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Brooks, Geraldine. March. New York: Viking, 2005.

The narrator is Mr. March, father of the Little Women. While the March girls are back home carving out their place in literary history, Mr. March is at the front, renewing his relationship with the slave woman Grace Clement, daughter of a white racist intellectual, who captivated March in his pre-Marmee youth and does so again in the ruins of plantation Virginia.

An intriguing reworking of a classic from the inside out, March uses the same technique, though not the cutting satirical voice, of Alice Randall's The Wind Done Gone. Perhaps Louisa May Alcott, unfettered by Victorian conventions, might have written March herself, blending the martial realism of Hospital Sketches with the melodrama of her potboiler thrillers.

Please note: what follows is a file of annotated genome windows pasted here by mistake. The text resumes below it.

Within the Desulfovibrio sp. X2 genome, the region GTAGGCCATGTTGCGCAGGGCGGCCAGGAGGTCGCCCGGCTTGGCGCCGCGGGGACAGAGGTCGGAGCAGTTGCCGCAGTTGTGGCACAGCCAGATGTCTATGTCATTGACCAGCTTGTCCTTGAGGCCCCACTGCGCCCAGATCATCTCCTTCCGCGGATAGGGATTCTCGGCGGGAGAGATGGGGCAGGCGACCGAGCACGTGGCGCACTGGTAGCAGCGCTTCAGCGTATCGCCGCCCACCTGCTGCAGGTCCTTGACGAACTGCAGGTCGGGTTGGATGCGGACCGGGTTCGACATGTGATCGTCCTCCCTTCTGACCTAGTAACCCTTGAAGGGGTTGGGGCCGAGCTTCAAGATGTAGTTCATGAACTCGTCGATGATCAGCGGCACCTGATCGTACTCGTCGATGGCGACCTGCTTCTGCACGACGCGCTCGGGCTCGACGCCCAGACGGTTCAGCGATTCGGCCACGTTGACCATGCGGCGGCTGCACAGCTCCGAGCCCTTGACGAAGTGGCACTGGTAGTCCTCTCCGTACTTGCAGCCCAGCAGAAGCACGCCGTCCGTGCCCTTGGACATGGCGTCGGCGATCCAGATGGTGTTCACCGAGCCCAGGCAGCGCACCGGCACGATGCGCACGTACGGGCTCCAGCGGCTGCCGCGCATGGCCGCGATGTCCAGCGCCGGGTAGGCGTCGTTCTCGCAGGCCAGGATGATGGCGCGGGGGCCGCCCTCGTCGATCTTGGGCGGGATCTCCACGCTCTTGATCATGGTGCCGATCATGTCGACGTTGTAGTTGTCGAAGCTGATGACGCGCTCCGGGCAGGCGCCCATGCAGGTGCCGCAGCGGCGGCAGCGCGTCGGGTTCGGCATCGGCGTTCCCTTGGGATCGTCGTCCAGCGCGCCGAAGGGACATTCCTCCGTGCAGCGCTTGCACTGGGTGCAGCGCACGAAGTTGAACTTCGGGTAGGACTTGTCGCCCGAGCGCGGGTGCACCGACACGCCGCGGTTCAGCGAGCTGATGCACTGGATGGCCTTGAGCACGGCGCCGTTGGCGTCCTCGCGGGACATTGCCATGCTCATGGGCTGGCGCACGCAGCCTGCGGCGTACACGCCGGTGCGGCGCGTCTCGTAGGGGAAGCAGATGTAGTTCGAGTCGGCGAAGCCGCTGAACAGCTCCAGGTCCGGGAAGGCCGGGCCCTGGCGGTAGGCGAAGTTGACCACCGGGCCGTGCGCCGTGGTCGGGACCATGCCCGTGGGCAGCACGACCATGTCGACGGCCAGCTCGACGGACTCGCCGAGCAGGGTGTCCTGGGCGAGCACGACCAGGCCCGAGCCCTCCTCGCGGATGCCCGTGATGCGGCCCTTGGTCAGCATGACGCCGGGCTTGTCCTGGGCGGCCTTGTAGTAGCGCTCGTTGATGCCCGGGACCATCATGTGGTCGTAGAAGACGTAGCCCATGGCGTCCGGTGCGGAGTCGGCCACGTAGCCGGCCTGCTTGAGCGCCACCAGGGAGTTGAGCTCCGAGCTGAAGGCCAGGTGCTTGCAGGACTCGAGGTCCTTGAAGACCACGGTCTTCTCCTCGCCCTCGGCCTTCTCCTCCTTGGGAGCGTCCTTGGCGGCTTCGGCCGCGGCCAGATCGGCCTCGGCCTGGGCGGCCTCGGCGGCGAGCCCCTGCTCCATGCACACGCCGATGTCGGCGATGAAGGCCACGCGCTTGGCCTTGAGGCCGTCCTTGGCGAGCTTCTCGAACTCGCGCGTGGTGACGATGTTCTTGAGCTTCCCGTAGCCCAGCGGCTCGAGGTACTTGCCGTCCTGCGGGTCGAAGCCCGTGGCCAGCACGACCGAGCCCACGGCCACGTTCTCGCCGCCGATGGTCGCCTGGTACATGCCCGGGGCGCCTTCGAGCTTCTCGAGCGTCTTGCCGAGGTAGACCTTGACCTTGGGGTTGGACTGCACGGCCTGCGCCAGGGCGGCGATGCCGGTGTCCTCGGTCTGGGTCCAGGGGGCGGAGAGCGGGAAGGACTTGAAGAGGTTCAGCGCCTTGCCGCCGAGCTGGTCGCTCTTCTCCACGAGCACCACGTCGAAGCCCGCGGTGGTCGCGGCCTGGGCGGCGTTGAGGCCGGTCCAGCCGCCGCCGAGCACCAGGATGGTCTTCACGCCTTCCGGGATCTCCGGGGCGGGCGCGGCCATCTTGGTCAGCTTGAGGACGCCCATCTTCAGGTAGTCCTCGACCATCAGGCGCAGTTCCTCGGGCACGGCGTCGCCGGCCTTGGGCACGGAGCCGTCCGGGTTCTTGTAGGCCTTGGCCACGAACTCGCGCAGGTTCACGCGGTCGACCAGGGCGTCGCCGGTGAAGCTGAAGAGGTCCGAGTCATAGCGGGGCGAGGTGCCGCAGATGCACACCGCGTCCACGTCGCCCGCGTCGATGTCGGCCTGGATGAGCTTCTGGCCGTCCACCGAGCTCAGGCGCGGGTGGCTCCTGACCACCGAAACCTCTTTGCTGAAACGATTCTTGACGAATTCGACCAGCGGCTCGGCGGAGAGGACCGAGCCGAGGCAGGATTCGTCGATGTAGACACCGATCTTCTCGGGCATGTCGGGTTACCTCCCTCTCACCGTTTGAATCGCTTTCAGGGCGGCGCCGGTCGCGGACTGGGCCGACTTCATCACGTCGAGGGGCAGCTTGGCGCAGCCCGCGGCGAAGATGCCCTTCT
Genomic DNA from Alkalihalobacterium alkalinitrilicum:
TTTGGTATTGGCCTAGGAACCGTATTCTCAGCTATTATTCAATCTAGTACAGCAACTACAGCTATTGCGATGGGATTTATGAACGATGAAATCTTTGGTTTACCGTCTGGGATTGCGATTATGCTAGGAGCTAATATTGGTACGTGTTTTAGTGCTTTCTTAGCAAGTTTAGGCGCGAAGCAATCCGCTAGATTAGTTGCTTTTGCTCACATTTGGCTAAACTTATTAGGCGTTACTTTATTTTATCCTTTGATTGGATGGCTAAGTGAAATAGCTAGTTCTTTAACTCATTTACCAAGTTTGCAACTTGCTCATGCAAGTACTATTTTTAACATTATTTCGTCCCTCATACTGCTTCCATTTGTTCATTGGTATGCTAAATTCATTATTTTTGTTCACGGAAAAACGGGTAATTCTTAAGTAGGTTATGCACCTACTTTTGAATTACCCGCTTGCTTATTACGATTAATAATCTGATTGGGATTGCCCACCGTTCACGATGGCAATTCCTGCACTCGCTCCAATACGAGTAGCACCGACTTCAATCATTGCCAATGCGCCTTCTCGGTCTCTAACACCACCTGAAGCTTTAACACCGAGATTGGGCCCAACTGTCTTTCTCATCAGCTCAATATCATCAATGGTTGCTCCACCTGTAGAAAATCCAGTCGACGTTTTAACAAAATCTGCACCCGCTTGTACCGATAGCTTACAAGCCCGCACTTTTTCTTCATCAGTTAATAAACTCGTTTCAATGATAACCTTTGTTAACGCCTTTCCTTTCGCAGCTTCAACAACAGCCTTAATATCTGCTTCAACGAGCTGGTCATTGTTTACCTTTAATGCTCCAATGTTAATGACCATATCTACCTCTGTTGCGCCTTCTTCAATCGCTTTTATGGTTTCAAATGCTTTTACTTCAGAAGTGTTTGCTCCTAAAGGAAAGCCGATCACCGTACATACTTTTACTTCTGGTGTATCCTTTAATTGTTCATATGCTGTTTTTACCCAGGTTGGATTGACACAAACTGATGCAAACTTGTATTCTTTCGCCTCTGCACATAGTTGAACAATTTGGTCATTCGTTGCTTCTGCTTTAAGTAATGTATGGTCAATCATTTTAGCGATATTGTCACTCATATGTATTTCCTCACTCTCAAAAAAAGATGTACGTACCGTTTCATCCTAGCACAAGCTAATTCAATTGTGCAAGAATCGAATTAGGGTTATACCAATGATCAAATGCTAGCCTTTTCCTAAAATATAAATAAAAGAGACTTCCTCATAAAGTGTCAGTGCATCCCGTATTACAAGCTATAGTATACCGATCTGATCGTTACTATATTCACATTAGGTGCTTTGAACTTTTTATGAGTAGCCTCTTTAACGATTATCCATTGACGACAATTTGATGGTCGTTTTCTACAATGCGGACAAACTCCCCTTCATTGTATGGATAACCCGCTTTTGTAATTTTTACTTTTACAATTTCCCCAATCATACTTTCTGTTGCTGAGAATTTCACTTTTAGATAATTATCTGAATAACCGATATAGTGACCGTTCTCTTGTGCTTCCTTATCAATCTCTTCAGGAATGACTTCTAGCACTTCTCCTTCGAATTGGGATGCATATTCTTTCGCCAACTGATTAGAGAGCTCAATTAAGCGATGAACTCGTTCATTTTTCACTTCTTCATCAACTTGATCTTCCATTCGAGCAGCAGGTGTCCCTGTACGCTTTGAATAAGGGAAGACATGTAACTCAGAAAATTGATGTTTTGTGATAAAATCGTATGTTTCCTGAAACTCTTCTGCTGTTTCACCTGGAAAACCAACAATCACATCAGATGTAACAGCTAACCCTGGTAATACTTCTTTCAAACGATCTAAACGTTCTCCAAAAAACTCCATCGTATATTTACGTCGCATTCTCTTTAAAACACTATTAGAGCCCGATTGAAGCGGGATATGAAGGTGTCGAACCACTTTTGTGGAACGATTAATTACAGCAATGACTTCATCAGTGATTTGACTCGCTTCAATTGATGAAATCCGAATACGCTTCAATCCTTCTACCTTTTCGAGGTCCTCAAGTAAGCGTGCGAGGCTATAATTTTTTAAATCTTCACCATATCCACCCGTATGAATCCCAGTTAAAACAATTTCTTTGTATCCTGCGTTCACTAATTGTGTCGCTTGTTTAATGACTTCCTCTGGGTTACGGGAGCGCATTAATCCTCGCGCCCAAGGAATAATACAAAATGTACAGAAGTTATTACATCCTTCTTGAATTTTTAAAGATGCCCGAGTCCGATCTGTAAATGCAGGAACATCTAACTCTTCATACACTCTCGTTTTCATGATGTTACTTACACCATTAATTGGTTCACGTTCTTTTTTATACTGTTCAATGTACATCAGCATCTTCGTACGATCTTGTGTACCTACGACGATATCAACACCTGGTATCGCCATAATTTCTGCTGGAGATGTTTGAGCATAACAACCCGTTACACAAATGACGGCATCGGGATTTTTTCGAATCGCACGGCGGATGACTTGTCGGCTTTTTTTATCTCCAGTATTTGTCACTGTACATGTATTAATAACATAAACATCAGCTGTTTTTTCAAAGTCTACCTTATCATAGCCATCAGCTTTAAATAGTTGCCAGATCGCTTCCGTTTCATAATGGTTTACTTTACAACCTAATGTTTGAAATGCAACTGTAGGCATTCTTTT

Winner of the 2006 Pulitzer Prize.


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